Specifically, the BS may transmit an ID including RRC state information on the UE and UE context to the MME. That is, the RRC state information may be provided to the MME along with the ID and the UE context. Here, the RRC state of the UE may be the RRC_CONNECTED state. The MME may perform a procedure for establishing the received UE context. The UE context establishment procedure may be performed by a known technology, and a detailed description thereof will be omitted in this description.

The MME (or MM) may receive an ID via an S1 control plane interface (or NG1) with the BS (eNB or gNB). The MME may determine whether to trigger UE-associated S1 signaling based on the RRC state of the UE. In addition, the MME may determine whether to provide the following information to the eNB using a UE context change message (or an existing message). That is, when the context of the UE is changed, the MME may determine whether to provide the following information to the BS using this relevant information.

    • UE identity index value
    • UE paging identity
    • Paging DRX
    • List of TAIs
    • List of PAIS
    • Paging priority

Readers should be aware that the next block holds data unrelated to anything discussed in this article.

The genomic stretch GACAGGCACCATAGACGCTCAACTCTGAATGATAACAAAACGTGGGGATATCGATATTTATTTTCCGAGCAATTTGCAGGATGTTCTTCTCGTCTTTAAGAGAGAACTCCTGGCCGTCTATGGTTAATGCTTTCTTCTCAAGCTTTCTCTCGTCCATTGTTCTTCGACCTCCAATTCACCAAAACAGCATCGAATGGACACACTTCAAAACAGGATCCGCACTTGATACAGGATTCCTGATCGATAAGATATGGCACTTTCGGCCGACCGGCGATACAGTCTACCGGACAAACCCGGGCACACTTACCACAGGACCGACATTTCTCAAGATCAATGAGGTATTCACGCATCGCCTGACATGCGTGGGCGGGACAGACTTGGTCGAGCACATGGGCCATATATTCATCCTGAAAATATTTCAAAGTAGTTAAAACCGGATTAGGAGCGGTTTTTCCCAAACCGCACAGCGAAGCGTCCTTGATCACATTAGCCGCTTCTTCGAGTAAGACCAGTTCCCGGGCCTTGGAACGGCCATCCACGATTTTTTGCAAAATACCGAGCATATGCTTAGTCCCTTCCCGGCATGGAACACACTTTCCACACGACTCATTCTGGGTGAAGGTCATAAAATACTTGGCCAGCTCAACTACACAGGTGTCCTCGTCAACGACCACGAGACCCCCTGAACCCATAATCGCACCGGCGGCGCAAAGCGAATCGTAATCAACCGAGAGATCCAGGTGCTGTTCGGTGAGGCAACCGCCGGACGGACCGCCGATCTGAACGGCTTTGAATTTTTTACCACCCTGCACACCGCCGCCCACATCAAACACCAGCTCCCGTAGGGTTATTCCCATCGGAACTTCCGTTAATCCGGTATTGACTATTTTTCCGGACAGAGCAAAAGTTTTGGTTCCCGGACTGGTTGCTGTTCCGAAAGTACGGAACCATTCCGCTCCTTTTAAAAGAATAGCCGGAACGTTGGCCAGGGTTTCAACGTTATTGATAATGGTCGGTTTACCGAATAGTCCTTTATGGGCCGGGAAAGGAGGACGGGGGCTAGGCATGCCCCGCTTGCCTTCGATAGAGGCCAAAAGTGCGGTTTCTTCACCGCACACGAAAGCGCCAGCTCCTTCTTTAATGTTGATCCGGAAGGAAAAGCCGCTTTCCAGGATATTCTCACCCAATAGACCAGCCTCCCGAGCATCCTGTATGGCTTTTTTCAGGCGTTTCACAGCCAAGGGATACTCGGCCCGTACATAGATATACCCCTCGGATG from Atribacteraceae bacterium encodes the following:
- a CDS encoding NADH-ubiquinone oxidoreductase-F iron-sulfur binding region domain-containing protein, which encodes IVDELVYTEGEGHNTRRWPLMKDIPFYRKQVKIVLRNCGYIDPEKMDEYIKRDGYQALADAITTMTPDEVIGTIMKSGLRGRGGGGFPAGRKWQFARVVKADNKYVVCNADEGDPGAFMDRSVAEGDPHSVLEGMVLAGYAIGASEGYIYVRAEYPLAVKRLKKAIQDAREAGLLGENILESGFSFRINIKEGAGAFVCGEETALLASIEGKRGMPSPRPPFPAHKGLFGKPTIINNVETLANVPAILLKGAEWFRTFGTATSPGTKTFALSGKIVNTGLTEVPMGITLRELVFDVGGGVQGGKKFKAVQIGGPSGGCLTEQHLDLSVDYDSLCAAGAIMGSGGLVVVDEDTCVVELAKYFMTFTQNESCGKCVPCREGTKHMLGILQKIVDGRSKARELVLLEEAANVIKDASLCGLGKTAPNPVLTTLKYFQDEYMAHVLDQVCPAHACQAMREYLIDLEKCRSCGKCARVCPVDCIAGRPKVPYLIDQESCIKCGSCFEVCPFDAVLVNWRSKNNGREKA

• UE radio capability for paging
    • Assistance data for paging
    • Paging eDRX information
    • Extended UE identity index value
    • NB-IoT paging eDRX information
    • NB-IoT UE identity index value

Information on a recommended cell and/or BS may be transmitted to the MME along with the RRC state information. In this case, the MME needs to store this information and may use this information in order to provide information for efficient RAN paging to the BS.

FIG. 9 is a flowchart illustrating a method for reporting the RRC state of a UE according to another embodiment of the present invention.

When a UE enters the RRC_IDLE state, an eNB (or gNB) may transmit RRC state information on the UE to an MME (or MM). Here, the RRC state information may be transmitted through an S1 (or NG1) interface between the eNB (or gNB) and the MME (or MM). Here, a gNB, an MM, and an NG1 interface correspond to an eNB, an MME, and an S1 interface in 4G, respectively. That is, this embodiment may be applied not only to 4G but also to 5G. However, for the convenience of explanation, it is assumed that the present embodiment is implemented in a 4G environment.

When the UE enters the RRC_IDLE state from the RRC_CONNECTED state, the eNB may recognize this state change (S902). Here, the RRC_IDLE state may include an RRC_INACTIVE state. That is, when the UE in the RRC_CONNECTED state enters the RRC_IDLE state or the RRC_INACTIVE state, the eNB may detect that the UE enters the RRC_IDLE state or the RRC_INACTIVE state. The RRC_INACTIVE state refers to a new RRC state to be defined in an RAT associated with LTE/new RAT, and the term for this state may be changed. This state may be defined based on an existing RRC state or a newly defined RRC state of the UE and whether there is an S1 interface connection for the UE.